The retina (from la, rete "net") is the innermost, light-sensitive layer of tissue of the eye of most vertebrates and some molluscs. The optics of the eye create a focused two-dimensional image of the visual world on the retina, which then processes that image within the retina and sends nerve impulses along the optic nerve to the visual cortex to create visual perception. The retina serves a function which is in many ways analogous to that of the film or image sensor in a camera. The neural retina consists of several layers of neurons interconnected by synapses and is supported by an outer layer of pigmented epithelial cells. The primary light-sensing cells in the retina are the photoreceptor cells, which are of two types: rods and cones. Rods function mainly in dim light and provide monochromatic vision. Cones function in well-lit conditions and are responsible for the perception of colour through the use of a range of opsins, as well as high-acuity vision used ...
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Photoreceptor Cell
A photoreceptor cell is a specialized type of neuroepithelial cell found in the retina that is capable of visual phototransduction. The great biological importance of photoreceptors is that they convert light (visible electromagnetic radiation) into signals that can stimulate biological processes. To be more specific, photoreceptor proteins in the cell absorb photons, triggering a change in the cell's membrane potential. There are currently three known types of photoreceptor cells in mammalian eyes: rods, cones, and intrinsically photosensitive retinal ganglion cells. The two classic photoreceptor cells are rods and cones, each contributing information used by the visual system to form an image of the environment, sight. Rods primarily mediate scotopic vision (dim conditions) whereas cones primarily mediate to photopic vision (bright conditions), but the processes in each that supports phototransduction is similar. A third class of mammalian photoreceptor cell was di ...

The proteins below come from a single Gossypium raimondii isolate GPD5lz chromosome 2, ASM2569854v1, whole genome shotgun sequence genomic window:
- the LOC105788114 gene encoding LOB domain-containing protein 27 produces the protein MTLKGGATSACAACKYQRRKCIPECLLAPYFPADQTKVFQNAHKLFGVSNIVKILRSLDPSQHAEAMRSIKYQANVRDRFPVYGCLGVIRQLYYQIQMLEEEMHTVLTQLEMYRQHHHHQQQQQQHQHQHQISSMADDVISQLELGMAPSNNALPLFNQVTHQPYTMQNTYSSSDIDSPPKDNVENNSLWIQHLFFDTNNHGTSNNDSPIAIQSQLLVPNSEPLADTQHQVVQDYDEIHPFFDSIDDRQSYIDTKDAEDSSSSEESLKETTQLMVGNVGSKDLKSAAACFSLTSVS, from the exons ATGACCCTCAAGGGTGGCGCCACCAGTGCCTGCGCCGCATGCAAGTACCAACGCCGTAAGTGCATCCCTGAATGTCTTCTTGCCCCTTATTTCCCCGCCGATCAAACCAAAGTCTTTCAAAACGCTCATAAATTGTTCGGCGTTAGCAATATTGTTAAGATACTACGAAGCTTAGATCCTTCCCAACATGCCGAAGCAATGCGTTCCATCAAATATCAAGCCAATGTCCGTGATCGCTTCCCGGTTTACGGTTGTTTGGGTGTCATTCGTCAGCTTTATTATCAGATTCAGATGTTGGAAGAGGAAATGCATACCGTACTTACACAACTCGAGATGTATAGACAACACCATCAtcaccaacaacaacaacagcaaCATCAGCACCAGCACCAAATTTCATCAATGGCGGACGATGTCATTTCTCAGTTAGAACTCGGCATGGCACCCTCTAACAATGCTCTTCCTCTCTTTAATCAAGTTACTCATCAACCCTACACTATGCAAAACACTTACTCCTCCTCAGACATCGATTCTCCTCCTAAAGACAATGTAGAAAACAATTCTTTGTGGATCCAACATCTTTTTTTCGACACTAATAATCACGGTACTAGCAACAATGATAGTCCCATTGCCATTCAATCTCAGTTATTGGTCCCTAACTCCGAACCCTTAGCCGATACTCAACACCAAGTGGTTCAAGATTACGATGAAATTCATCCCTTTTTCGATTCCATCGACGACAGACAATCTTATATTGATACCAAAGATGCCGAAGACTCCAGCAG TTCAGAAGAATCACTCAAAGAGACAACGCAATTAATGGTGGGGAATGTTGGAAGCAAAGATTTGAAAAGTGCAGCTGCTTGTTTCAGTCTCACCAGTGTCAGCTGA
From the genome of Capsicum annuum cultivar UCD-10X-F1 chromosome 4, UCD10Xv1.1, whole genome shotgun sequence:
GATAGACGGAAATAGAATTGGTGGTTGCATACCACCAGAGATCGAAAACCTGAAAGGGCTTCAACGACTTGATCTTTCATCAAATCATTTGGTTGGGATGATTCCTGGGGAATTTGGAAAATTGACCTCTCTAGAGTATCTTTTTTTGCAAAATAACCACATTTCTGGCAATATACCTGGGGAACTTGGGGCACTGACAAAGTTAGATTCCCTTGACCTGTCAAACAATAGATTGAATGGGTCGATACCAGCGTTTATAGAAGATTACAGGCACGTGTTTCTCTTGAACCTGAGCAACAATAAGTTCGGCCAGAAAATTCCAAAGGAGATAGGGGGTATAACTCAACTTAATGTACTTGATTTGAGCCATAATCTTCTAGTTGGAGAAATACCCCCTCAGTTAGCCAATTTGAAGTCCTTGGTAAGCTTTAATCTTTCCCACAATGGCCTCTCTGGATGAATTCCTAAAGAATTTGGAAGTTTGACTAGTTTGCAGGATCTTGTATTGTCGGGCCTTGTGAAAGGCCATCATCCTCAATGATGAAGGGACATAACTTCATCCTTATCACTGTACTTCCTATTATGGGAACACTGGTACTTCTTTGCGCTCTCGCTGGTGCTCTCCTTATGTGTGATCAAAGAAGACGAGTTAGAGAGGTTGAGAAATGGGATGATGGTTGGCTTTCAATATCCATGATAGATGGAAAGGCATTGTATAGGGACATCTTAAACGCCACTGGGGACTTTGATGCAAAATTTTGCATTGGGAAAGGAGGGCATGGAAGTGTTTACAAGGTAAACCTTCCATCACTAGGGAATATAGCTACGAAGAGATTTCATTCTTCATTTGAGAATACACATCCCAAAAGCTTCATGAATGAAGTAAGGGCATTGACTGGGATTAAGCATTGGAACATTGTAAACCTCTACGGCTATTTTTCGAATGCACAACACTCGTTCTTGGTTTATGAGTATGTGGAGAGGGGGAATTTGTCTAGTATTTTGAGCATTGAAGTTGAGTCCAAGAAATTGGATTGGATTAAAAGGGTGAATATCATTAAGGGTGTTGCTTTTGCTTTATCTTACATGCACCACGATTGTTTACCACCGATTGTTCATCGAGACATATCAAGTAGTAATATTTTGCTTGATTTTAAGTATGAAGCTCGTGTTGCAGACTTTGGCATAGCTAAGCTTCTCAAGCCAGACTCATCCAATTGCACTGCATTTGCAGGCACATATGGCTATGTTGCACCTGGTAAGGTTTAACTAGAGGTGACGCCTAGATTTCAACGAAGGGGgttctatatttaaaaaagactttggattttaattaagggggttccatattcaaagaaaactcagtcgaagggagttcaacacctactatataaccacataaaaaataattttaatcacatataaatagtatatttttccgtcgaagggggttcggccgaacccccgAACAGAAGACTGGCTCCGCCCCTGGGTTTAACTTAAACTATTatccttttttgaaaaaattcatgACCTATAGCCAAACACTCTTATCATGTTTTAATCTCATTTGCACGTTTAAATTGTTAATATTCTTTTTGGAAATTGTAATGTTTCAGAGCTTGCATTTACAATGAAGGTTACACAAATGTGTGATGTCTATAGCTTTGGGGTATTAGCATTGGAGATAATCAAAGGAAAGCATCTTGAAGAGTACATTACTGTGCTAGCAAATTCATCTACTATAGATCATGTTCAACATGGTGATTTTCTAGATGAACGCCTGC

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Cone Cell
Cone cells, or cones, are photoreceptor cells in the retinas of vertebrate eyes including the human eye. They respond differently to light of different wavelengths, and the combination of their responses is responsible for color vision. Cones function best in relatively bright light, called the photopic region, as opposed to rod cells, which work better in dim light, or the scotopic region. Cone cells are densely packed in the fovea centralis, a 0.3 mm diameter rod-free area with very thin, densely packed cones which quickly reduce in number towards the periphery of the retina. Conversely, they are absent from the optic disc, contributing to the blind spot. There are about six to seven million cones in a human eye (vs ~92 million rods), with the highest concentration being towards the macula. Cones are less sensitive to light than the rod cells in the retina (which support vision at low light levels), but allow the perception of color. They are also able to perceive ...
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Cornea